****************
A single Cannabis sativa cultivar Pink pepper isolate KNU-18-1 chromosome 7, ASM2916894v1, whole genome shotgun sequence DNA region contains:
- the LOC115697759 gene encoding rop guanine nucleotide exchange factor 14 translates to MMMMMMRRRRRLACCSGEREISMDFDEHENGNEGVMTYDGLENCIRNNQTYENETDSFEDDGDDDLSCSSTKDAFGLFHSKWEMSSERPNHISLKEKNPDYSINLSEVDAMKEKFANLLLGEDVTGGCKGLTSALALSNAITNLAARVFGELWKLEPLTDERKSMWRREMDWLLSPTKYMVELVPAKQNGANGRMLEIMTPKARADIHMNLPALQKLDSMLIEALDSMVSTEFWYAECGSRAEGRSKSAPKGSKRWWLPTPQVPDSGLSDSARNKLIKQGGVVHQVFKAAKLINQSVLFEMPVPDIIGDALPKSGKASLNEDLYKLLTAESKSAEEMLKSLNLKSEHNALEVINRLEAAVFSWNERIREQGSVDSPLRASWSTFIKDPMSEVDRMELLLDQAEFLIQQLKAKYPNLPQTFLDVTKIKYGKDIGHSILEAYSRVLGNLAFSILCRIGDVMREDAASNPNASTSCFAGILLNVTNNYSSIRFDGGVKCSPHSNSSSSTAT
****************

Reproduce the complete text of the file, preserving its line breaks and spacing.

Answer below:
A single Cannabis sativa cultivar Pink pepper isolate KNU-18-1 chromosome 7, ASM2916894v1, whole genome shotgun sequence DNA region contains:
- the LOC115697759 gene encoding rop guanine nucleotide exchange factor 14 translates to MMMMMMRRRRRLACCSGEREISMDFDEHENGNEGVMTYDGLENCIRNNQTYENETDSFEDDGDDDLSCSSTKDAFGLFHSKWEMSSERPNHISLKEKNPDYSINLSEVDAMKEKFANLLLGEDVTGGCKGLTSALALSNAITNLAARVFGELWKLEPLTDERKSMWRREMDWLLSPTKYMVELVPAKQNGANGRMLEIMTPKARADIHMNLPALQKLDSMLIEALDSMVSTEFWYAECGSRAEGRSKSAPKGSKRWWLPTPQVPDSGLSDSARNKLIKQGGVVHQVFKAAKLINQSVLFEMPVPDIIGDALPKSGKASLNEDLYKLLTAESKSAEEMLKSLNLKSEHNALEVINRLEAAVFSWNERIREQGSVDSPLRASWSTFIKDPMSEVDRMELLLDQAEFLIQQLKAKYPNLPQTFLDVTKIKYGKDIGHSILEAYSRVLGNLAFSILCRIGDVMREDAASNPNASTSCFAGILLNVTNNYSSIRFDGGVKCSPHSNSSSSTAT